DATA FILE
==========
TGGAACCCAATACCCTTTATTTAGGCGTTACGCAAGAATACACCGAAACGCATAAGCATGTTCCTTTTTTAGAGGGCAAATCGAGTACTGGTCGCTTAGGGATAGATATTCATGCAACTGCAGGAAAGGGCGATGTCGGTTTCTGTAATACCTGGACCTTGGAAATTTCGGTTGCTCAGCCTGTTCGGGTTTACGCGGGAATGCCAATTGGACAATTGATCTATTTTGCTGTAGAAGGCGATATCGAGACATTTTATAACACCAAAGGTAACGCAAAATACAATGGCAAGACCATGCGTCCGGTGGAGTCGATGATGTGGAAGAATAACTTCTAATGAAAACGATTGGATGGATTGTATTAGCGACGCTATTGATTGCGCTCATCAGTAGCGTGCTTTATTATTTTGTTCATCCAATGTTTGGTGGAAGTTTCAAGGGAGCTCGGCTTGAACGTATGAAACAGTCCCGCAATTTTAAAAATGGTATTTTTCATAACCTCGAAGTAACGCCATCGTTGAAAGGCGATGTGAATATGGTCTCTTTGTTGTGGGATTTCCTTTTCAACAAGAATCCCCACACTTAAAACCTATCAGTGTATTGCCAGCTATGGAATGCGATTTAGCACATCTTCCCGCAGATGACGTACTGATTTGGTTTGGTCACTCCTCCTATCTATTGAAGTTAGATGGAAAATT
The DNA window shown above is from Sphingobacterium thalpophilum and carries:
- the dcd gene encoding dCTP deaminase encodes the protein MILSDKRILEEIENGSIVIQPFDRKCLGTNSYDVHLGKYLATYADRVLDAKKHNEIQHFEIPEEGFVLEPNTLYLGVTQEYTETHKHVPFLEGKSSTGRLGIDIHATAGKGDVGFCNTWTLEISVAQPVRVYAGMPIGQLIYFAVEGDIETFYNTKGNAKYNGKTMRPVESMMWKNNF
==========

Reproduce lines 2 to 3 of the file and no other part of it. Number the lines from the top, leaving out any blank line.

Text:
The DNA window shown above is from Sphingobacterium thalpophilum and carries:
- the dcd gene encoding dCTP deaminase encodes the protein MILSDKRILEEIENGSIVIQPFDRKCLGTNSYDVHLGKYLATYADRVLDAKKHNEIQHFEIPEEGFVLEPNTLYLGVTQEYTETHKHVPFLEGKSSTGRLGIDIHATAGKGDVGFCNTWTLEISVAQPVRVYAGMPIGQLIYFAVEGDIETFYNTKGNAKYNGKTMRPVESMMWKNNF